Tales From the Bonfire | The Wild, Wild Midwest
By Dan Brodsky-Chenfeld
As most older skydivers are aware, the Midwest was the wild, wild Midwest in the early 1980s. Skydiving planes, equipment and skills were advancing quickly enough that jumpers could start getting into real trouble. And some of them were. (My good friend Melissa Nelson Lowe and her father, skydiving legend Roger Nelson, wrote a couple of great books about this era. You should definitely check them out.) But this is a story about a young, sweet, naive, gentle, kind, loving and innocent young skydiver named Dan, who almost got caught in the crossfire.
Let me give you a bit of backstory: I started jumping in 1980 when I was a freshman at Ohio State University. Through my college years, I worked at the Greene County Sport Parachute Center in Xenia, Ohio, which Jim West owned. I was a jumpmaster, instructor, parachute rigger and jump pilot by the time I graduated in 1984. I figured I could run the place by myself if I had to, so I decided to toss my diploma aside, and at 22 years old, I bought the DZ.
That year, the tandem and AFF methods of training were developing, and manufacturers began making piggyback student rigs with square parachutes. (Prior to this, the only way to learn skydiving was to make static-line jumps under round parachutes.) This was such a huge advancement for the sport that I got my tandem and AFF ratings and used all my money to purchase a tandem rig and four modern student rigs with squares for the drop zone. In 1985, we were one of the first DZs in the country to start offering tandem and AFF student jumps, as well as both square- and round-canopy static-line jumps.
The first day of the season, the DZ held both round-canopy and square-canopy first-jump classes. When I watched the students under rounds thump in all over the airport while the students under squares tiptoed in, right on target, I realized that it would be negligent to continue to offer the obviously inferior training on rounds. From there on out, we offered only square-canopy training jumps, and we took the 100-or-so round-parachute systems that came with the purchase of the DZ and stored them in an old trailer.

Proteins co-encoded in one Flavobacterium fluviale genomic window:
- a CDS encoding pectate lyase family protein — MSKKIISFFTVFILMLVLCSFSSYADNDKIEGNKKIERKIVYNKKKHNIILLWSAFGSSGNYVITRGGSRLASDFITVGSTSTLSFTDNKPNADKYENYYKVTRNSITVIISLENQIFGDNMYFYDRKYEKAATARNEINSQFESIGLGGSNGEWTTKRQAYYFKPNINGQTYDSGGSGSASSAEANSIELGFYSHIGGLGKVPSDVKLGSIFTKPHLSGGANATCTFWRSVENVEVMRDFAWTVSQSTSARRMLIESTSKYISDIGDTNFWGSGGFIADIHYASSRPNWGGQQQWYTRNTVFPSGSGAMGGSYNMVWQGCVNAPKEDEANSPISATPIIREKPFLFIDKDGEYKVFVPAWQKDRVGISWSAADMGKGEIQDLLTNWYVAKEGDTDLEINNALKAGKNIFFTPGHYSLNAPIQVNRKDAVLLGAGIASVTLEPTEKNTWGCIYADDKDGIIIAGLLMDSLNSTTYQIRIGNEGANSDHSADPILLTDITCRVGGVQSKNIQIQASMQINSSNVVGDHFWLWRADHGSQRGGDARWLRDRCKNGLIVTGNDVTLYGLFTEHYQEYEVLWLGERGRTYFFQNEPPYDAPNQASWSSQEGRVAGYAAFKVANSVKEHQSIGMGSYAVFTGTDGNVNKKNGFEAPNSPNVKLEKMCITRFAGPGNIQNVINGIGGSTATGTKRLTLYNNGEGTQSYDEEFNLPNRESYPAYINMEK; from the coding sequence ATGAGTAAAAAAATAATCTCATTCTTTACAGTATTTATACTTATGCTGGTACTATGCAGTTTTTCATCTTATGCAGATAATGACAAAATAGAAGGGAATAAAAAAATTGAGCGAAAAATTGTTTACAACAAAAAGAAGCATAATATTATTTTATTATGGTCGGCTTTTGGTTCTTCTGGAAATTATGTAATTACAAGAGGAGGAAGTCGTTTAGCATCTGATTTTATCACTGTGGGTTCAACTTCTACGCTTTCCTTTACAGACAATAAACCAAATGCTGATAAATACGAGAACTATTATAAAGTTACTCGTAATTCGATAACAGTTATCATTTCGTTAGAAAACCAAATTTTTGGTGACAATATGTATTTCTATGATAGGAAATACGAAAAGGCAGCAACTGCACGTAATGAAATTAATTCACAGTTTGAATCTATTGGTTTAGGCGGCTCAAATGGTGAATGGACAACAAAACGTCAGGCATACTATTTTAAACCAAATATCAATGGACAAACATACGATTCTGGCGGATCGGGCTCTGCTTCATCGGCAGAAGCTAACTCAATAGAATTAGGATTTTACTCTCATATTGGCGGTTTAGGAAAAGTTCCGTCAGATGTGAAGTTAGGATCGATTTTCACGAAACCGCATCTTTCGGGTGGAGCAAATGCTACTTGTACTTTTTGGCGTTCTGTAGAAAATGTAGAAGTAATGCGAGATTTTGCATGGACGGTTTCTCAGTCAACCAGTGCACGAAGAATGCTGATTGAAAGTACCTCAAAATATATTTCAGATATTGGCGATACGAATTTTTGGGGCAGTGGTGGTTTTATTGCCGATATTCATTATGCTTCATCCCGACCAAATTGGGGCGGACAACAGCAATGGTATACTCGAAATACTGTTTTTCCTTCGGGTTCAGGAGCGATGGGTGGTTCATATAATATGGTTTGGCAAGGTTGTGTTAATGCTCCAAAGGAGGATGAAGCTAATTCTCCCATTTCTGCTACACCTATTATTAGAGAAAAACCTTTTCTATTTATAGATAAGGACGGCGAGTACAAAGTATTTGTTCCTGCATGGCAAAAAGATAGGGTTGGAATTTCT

Although it was the right decision, a few issues made it problematic. First, the other DZs in Ohio offered only static-line training under rounds and charged about $50 for a first-jump course. Our static-line course using squares was at least twice that (and even more for AFF or tandem). Because potential students had no way of knowing our courses were superior, they chose the less-expensive option. In addition, it was tough to find instructors, because only a handful of jumpers in the world at the time had AFF or tandem instructor ratings.
Our student business tanked, and we were going broke. So, to keep offering our superior training but also to be able to afford to stay in business, we began selling as many of the round-parachute systems in storage as we could. We hoped to be able to get rid of them before all DZs stopped using them.
In the same year, 1985, a jumper named Drew Thornton started coming to the drop zone and soon began instructing AFF and tandem students. He was one of the few instructors around, and he was good at it, but he was a bit of a suspicious character. There was nothing I could point at specifically, but there was an air about him, and he always seemed to be up to something. At the age of 40, he was already a former attorney, former police officer and former narcotics officer—a lot of “formers” for his age—and I never quite got a clear answer on what his current employment was. But he was making a positive contribution to the drop zone, so I didn’t dig any further.
One day, Drew offered to buy four of the DZ’s old, round parachutes. I didn’t hesitate and told him to grab as many as he wanted. But then he pulled me aside and quietly said, “Dan, I have something big going down. You want to be a part of this.” Red flags started flying, and every internal warning signal I had was blaring. I could only imagine what Drew was up to, and I wanted nothing to do with it. I told him, “Nope, I don’t want anything to do with anything. I have 100 round rigs in the trailer. Take as many as you want, $50 bucks per rig.”
He persisted: “You’re missing out; we’re talking about a lot of money. You could buy all the new square student rigs you want.” I said, “I don’t want to know anything. The rigs are in the trailer.” The conversation was over; there wasn’t another word.
Everything was uneventful for the next few weeks until I got a phone call from a friend who told me that Drew died on a jump … but not just any jump. A man on his way to work in the morning found Drew dead in the driveway of his suburban home in Knoxville, Tennessee. Drew was wearing a tandem rig with the reserve out and the main still in the container, night-vision goggles and a bulletproof vest. On him, he had two knives, two pistols, $4,500 in cash and 90 pounds of cocaine valued at $15 million dollars. Later, I learned that a Cessna 404 had crashed about 60 miles away in North Carolina with no one on board. Drew had apparently put it on auto pilot and jumped from it that night. I couldn’t believe it. It was more than I could have imagined, and I was very glad I had stayed out of it.